1. The day before the meal, grate the onion and garlic into a non-reactive bowl and add a pinch of salt. Stir well and let the vegetables sit for at least 20 minutes.
2. Squeeze as much liquid as possible out of the vegetables. Reserve the liquid for use in the sauce.
3. Add the rest of the kūbide ingredients to the bowl and mix well.
4. Once the meat is fairly well mixed, run the mixture through a meat grinder.
Tip: You may use a food processor, but do not over process the meat. You are looking for a fine grind, not a meat paste. If you do not have a meat grinder or food processor, you could use a pastry cutter to finely chop the meat together.
5. Cover the bowl and refrigerate overnight.
Tip: If you do not have a bowl that has an airtight seal, you may put the meat in a sealable plastic bag.
6. Three hours before the meal, remove the meat from the refrigerator. Set it on the counter and let the mixture come to room temperature for about one hour.
7. Wash the red peppers and place them on a lipped baking sheet. Broil them 3-4 inches away from the heating element. Turn them about every five minutes until they are well charred on all sides.
8. At the same time, place the garlic in a small, covered, oven-proof baking dish and drizzle them with a teaspoon of olive oil. Toss to coat and place them in the oven with the peppers.
9. When the peppers are blackened on all sides, remove them from the oven and put them in a plastic bag until they are cool enough to handle.
Tip: The plastic bag continues to steam the peppers and makes it easier to remove the tough skins.
10. Switch the oven to bake and reduce the oven temperature to 450° F. Continue baking the garlic for 15-20 minutes more, until completely soft and starting to brown. Remove and reserve when done.
11. Skin and seed the peppers and chop them coarsely, reserve.
12. Wet your hands and scoop out two tablespoons of the meat mixture. Roll the meat into a ball and place it in a Pam-ed large, shallow baking pan.
Tip: Do not over pack the meatballs, they should not be touching. If necessary use a second pan.
13. Set the rack to the middle of the oven and broil the meatballs for 15-20 minutes, until the surfaces are crusty brown and the meat is just cooked through.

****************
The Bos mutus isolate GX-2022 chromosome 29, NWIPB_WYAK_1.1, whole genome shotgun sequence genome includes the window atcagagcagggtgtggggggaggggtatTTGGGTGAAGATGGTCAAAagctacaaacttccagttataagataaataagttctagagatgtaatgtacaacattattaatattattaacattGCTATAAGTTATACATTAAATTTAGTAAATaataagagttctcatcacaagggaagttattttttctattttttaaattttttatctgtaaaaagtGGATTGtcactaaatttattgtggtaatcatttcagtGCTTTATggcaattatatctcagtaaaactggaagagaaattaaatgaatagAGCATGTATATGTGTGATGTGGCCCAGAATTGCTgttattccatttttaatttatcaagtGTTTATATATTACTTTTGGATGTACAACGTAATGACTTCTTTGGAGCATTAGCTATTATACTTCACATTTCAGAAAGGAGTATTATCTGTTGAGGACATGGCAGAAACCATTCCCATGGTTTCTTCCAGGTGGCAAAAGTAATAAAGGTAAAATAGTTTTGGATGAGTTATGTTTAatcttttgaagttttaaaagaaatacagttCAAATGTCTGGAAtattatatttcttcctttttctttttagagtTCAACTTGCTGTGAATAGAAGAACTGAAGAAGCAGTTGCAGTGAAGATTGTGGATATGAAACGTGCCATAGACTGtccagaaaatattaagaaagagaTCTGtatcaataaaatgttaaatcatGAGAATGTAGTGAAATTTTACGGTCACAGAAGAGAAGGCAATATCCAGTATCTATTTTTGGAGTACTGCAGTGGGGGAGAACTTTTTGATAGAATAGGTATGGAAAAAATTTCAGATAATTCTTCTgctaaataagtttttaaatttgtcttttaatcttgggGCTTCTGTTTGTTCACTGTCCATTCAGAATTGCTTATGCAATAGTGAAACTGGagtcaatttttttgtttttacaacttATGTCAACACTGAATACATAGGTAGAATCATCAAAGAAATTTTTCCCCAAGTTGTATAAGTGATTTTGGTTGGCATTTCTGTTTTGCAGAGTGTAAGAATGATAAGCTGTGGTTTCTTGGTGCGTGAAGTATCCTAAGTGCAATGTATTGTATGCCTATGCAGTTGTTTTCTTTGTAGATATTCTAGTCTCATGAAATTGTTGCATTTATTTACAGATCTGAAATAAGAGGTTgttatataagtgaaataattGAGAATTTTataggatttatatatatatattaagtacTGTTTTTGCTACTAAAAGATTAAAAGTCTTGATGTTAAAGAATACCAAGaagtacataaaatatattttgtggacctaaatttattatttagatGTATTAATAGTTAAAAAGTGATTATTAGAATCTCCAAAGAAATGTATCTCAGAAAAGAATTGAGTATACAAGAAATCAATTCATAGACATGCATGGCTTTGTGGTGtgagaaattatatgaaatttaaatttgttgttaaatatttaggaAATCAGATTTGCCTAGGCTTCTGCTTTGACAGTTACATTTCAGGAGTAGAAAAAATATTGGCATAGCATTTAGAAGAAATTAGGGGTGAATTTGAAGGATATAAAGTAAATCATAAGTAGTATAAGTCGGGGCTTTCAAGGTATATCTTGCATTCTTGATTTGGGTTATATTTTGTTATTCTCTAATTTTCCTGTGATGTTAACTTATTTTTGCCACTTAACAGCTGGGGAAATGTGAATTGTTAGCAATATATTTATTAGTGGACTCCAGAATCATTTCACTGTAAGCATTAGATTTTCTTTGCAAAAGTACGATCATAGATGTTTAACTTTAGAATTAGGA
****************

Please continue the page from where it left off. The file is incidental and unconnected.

Tip: At the 15 minute mark take a ball from the middles of the pan and cut it in half. If the center is just a little pink, remove the pan from the oven. If there is still raw meat in the center of the ball, return the meat to the pan and continue cooking as needed.
14. Remove the pan from the oven and tent with foil while you finish making the sauce.
Tip: Drain the pan juices and let them settle. Skim off most of the fat and add the pan juices to the sauce.
15. Slice the red onion, pole to pole, into thin slices.
16. Sauté the onions in 2 tablespoons of olive oil over medium high heat in a large pan until just soft.
17. Add about a third of the chopped red peppers and stir to combine.
18. Place the roasted garlic and the rest of the red peppers in a standing blender and process until smooth.
19. Pour the blended peppers into the pan and add the almond meal, reserved onion juice, and Indian chili power.
Tip: Indian chili power is ground whole chilies, seeds and all. You may replace them with red chili flakes.
20. Simmer the sauce for 15 to 20 minutes, until it starts to thicken.
21. Stir in the lemon juice and sumac.
22. Add the meatballs and any meat juices that have collected in the pan. Toss to coat the meatball with the sauce.
23. Half cover the pan and continue simmering for five more minutes, carefully stir the sauce occasionally.
Tip: Gently fold the meatballs into the sauce, because you do not want to break them up.
24. Transfer the meatballs and sauce to a serving platter dust with advieh, and serve with Persian rice.